5) Be Poetically Persuasive


Okay, so I'll admit, this is my favorite point. When someone comes to you with a request to write a letter of recommendation, what they are really asking you to do is sell them with words, to describe them in a way that communicates their value to a would-be employer. In order to do this well, you must put on your marketing hat, polish off your textbook on Shakespeare, and use language that carries a punch. This is not an occasion to write technically (“Sandra knows Neuro instrumentation very well”). Instead, you should write in a manner that conveys information persuasively, almost poetically. Use lists of 3’s (I love lists of 3’s!) – “Sandra is consistently on-time, constantly improving, and a conscientious worker under any circumstance.” Alliteration is also your friend (i.e. consistently, constantly, conscientious). But more importantly, use words that come from the posted job description to describe the candidate’s previous experience and current skills. Nothing hits the heart of a hiring manager like reading their own words written about someone applying for the job.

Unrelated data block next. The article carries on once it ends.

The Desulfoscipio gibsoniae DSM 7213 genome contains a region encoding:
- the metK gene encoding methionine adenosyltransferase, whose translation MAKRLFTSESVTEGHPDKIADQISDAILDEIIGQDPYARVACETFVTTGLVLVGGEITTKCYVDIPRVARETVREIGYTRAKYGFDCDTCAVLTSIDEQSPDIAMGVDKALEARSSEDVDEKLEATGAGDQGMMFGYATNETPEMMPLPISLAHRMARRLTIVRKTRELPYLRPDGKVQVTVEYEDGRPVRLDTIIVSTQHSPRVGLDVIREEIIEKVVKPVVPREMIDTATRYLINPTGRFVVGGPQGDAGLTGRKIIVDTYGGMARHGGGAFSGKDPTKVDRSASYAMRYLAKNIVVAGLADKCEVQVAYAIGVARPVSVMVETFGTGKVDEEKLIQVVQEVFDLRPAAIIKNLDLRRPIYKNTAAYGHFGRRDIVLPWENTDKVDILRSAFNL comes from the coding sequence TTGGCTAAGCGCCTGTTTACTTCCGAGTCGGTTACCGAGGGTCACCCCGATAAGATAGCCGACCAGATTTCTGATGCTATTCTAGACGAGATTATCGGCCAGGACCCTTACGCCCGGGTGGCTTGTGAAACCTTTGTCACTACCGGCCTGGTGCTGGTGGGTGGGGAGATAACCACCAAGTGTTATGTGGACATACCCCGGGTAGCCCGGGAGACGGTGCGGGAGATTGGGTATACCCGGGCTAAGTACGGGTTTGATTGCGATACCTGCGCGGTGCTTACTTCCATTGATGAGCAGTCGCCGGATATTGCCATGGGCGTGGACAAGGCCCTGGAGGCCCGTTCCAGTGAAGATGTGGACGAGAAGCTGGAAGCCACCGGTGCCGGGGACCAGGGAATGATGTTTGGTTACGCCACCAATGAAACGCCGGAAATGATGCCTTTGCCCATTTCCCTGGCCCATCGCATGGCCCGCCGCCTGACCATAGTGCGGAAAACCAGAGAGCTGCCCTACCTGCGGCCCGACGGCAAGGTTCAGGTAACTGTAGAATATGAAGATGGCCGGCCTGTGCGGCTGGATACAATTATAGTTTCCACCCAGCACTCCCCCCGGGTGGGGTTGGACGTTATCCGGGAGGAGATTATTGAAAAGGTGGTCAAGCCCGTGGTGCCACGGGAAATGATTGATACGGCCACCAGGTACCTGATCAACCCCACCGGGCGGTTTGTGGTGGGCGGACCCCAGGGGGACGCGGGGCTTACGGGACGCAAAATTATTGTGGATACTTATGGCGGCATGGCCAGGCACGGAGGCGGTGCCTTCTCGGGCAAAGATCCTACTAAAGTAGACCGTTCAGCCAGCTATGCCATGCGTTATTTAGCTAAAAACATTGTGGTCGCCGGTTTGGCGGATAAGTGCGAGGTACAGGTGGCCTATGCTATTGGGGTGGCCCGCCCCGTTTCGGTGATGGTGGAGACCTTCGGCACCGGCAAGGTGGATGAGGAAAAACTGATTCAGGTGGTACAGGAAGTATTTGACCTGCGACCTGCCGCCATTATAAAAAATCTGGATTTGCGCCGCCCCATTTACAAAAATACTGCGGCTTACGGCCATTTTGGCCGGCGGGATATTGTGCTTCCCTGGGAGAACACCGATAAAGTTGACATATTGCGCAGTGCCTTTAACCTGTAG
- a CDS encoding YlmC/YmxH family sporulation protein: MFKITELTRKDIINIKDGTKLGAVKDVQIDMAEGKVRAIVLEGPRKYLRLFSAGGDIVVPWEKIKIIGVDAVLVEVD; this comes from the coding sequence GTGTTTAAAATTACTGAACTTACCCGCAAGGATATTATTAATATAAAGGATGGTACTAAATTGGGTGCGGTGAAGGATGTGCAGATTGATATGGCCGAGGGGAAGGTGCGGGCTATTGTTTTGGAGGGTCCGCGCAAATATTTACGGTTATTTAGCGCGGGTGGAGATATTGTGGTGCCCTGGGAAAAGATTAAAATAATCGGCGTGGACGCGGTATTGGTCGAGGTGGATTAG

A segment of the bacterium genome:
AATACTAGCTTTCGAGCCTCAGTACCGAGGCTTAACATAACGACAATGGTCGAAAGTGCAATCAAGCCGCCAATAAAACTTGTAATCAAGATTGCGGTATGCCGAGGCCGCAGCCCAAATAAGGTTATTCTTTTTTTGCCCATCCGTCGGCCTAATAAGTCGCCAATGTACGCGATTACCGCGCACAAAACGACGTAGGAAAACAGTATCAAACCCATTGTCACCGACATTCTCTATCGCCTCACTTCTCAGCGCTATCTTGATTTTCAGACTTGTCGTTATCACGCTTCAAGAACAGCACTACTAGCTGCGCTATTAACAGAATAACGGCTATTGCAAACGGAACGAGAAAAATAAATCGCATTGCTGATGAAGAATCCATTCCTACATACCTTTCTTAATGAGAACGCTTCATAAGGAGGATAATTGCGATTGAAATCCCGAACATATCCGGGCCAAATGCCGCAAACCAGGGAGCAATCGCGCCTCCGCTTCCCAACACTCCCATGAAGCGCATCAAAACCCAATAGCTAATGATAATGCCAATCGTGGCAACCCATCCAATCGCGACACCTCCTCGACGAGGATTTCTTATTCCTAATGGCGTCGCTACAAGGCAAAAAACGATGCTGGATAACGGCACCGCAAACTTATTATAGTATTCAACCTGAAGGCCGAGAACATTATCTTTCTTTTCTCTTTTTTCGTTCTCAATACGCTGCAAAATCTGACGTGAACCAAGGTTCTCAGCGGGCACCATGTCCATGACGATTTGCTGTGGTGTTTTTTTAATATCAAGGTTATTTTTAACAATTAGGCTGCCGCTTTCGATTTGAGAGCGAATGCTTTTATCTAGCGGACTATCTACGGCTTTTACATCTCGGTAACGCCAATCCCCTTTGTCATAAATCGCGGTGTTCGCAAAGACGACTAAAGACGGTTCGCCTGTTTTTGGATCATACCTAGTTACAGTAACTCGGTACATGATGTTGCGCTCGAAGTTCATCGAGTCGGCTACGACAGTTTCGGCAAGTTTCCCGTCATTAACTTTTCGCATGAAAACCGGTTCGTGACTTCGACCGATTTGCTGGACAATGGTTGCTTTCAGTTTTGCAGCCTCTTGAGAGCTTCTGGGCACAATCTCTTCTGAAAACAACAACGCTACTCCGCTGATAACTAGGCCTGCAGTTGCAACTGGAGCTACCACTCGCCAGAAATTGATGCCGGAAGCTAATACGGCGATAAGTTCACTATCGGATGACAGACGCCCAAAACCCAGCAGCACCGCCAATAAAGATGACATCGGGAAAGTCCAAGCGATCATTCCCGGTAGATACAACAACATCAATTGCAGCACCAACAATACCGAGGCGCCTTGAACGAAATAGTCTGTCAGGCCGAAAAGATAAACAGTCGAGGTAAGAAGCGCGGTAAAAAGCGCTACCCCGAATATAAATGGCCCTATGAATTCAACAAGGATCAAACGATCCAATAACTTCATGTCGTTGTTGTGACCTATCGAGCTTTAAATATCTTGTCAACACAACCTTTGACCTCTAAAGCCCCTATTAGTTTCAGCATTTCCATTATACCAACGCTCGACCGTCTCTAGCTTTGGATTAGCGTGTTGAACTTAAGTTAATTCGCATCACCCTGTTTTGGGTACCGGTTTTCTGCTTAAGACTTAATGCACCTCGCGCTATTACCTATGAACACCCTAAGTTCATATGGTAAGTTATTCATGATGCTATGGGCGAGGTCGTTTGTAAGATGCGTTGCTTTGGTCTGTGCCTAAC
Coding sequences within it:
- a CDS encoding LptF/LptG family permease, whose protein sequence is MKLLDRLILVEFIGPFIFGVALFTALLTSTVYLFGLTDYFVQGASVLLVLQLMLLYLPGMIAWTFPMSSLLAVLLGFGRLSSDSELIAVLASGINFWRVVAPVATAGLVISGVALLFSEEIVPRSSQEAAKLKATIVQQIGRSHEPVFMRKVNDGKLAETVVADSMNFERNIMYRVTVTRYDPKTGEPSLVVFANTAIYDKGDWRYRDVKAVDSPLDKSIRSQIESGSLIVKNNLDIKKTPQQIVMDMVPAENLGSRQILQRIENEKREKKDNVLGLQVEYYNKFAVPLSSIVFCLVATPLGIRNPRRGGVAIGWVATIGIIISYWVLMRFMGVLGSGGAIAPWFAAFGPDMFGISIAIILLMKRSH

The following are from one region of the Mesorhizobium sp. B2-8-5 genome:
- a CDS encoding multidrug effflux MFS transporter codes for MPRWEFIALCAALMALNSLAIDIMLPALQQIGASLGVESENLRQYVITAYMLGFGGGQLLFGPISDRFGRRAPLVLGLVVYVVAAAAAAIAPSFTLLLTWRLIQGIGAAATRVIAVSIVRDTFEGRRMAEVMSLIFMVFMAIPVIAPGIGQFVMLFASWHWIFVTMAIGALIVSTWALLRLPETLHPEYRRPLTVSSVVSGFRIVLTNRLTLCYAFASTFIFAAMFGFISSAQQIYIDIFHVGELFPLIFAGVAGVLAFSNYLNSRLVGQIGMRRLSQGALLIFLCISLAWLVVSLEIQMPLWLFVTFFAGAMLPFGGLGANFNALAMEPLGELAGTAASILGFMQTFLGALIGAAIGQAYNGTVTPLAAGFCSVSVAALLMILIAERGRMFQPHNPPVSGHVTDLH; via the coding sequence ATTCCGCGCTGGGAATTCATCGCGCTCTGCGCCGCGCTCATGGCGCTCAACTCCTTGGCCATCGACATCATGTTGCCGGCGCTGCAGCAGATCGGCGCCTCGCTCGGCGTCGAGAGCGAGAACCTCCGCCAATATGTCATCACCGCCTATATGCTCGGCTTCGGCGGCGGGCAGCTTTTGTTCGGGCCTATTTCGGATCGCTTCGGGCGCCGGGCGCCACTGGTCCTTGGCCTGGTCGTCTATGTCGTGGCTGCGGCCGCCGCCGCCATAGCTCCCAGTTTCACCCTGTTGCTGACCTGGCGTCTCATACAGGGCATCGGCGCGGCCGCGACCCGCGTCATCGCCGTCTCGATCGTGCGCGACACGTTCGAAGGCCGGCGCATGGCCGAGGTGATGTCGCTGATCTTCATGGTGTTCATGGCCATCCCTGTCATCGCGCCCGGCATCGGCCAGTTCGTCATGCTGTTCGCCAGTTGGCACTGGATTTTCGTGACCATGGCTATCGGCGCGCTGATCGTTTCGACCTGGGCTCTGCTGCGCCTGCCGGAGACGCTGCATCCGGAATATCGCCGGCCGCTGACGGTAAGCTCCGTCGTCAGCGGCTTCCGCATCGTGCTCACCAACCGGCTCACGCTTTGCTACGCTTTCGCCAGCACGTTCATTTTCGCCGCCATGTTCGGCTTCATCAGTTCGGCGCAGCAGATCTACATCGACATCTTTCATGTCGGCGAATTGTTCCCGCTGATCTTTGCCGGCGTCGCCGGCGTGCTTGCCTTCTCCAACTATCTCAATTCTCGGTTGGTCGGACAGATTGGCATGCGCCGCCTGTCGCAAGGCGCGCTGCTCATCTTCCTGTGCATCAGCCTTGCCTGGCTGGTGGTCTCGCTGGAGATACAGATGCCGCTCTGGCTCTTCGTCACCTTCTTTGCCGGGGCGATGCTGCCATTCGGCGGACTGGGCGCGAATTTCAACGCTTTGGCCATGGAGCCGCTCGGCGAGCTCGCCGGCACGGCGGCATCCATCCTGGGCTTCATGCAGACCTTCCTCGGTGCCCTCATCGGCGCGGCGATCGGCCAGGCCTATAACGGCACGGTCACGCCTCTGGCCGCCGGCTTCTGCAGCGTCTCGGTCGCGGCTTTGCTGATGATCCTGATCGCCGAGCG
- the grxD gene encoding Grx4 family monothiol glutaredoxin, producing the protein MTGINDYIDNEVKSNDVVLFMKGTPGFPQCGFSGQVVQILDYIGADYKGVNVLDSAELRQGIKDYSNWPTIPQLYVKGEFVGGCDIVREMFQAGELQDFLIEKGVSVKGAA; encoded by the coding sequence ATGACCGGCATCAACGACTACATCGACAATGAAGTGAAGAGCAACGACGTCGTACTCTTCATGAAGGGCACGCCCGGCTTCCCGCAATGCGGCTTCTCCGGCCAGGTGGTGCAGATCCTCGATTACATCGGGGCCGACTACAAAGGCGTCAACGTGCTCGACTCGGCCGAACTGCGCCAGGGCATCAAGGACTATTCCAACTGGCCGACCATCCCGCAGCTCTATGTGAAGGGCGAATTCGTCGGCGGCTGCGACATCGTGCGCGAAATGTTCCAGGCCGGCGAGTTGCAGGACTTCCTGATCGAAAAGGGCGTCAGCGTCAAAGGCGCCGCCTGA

A few other details to keep in mind:

  • keep the letter short and readable (1-page, if possible),

  • include contact information if the reader would like more information,

  • and make sure to proof-read before you send to the candidate.

Depending on the circumstances, you should plan to spend anywhere from 1-2 hours working on a typical letter of recommendation. Although that’s admittedly a big investment for a busy professional, it’s time well spent. You may be writing a letter for the future manager of a Level-1 Trauma SPD that will ensure your loved one has safe instrumentation for their emergency surgery, or a future SPD vendor who will be advocating for best-practices and best-products in hospitals all over the country. Every moment counts.


Now, dust off that typewriter and get to work, boss! You've got future leaders waiting on you...


Hank Balch